That's the whole series in a nutshell, more or less. Attractive young women speak blandly about their personal problems. Occasionally, a plot from an '80s sitcom (though I'm undecided on which one; maybe Kate and Allie?) drops in. The girls deal with this plot in all of the ways their producers and television have taught them. By episode's end, they've learned basically nothing, but at least the plot has come to something of a close and everyone can pretend they've just seen a satisfying half hour of television. But you have to pretend really hard with Fly Girls, which doesn't even bother having empty calories. If Mad Men is a three-course meal and The Hills is, I dunno, a big bag of Twizzlers, Fly Girls is like sitting down with a big celery stalk and nibbling at it pensively while you wait for something to happen.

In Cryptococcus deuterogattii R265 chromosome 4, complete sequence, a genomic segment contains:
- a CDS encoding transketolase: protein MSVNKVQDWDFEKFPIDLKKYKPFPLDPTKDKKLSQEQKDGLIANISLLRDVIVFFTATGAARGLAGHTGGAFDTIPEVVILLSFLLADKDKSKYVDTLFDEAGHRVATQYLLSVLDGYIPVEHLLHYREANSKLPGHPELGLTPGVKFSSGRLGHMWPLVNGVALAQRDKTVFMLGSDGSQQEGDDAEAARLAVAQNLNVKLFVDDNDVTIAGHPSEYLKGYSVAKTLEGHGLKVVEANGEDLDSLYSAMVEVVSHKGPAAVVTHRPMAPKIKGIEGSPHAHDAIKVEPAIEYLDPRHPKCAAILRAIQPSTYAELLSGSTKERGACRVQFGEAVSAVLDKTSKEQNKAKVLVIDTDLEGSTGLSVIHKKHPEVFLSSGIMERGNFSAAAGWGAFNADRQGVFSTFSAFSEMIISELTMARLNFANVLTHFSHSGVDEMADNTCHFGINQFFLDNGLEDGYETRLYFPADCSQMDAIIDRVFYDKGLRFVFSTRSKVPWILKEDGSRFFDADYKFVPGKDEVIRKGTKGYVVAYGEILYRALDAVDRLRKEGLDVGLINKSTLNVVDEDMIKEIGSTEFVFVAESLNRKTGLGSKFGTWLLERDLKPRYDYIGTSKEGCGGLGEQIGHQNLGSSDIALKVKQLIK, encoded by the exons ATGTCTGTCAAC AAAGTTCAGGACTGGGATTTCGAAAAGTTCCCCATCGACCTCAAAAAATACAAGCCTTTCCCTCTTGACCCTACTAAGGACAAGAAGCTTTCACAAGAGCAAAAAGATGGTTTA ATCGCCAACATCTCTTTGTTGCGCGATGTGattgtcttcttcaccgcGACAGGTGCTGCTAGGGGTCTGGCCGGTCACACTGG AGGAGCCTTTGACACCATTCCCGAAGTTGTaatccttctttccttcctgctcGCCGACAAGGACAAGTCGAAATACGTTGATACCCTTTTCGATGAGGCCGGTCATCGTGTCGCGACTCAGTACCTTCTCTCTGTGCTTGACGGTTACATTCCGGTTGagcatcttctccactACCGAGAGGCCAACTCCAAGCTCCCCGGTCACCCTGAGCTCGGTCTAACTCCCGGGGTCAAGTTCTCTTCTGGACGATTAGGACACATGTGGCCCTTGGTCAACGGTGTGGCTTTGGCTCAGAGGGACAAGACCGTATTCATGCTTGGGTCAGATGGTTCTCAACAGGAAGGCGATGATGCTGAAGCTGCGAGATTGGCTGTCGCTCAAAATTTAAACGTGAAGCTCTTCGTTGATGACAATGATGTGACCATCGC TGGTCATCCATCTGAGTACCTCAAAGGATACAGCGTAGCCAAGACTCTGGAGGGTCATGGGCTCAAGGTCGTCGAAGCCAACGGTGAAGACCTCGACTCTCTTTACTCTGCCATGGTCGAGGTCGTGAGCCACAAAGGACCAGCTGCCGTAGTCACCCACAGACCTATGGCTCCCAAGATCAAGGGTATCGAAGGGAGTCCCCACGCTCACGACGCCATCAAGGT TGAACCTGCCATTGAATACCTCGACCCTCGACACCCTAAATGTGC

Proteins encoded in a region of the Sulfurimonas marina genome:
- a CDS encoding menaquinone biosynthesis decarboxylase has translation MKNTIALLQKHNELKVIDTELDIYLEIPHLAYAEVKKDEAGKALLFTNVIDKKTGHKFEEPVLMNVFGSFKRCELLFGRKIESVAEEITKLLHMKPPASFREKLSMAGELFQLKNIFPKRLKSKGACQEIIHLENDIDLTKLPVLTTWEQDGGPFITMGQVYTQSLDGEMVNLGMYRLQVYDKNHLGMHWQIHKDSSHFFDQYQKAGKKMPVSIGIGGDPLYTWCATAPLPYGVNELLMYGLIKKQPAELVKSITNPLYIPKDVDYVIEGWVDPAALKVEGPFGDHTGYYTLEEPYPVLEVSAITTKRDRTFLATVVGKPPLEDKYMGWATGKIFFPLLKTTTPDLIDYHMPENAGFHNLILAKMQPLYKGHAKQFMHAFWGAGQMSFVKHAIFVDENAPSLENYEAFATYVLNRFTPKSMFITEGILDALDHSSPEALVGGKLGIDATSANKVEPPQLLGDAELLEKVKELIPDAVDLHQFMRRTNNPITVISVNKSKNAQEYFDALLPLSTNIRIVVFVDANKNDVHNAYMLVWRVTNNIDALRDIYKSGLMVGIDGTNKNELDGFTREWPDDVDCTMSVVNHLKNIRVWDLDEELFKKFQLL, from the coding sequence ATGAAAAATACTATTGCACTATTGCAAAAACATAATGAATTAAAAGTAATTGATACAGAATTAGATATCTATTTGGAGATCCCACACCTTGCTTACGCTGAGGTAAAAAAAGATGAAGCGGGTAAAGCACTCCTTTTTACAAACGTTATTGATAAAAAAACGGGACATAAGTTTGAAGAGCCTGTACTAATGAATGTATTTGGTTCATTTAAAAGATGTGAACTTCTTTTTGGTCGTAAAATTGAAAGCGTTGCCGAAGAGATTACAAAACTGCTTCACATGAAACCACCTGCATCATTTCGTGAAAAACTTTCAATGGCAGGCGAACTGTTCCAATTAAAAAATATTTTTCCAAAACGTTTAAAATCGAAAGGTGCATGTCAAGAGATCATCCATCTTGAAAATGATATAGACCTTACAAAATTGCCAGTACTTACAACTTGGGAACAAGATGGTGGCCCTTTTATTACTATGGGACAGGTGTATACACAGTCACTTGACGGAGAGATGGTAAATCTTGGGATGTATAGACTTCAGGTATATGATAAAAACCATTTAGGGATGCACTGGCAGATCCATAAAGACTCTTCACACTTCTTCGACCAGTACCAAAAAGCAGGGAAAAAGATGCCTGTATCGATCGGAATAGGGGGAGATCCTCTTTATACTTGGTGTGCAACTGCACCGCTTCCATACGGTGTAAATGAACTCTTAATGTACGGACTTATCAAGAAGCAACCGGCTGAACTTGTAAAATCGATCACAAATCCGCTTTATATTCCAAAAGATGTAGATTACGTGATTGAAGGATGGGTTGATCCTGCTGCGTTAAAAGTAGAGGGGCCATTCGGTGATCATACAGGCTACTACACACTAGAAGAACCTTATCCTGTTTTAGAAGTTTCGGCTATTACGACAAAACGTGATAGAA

One of the other things that worked about The Hills for its fans was that the show presented a wide variety of potential types for its fans to identify with. You could be an LC, sure, but you could also be a Heidi or an Audrina or what have you. The types Fly Girls traffics in are at once needlessly broad and way too specific. The series' central character seems to be Mandy (short for, I shit you not, Mandalay), who's a typical small-town girl, a mostly bland heroine we can project our own ideals onto, ideally. She's surrounded by Nikole, the token cutthroat bitch; Tasha, the token black single mom; Farrah, the token girl who seems exactly like someone named Farrah would seem; and Louise, the token flirty Asian party girl whose family views her as a disappointment. It's not, necessarily, that these types aren't already cliche - they are - but that they're so hyper-specific and blandly executed that no amount of identification, really, can occur, unless you're already inside one of those specific demographics (and I mean you need to fit every one of those criteria and also be pretty dumb to boot). The whole thing ends up feeling rather like watching animals at the zoo.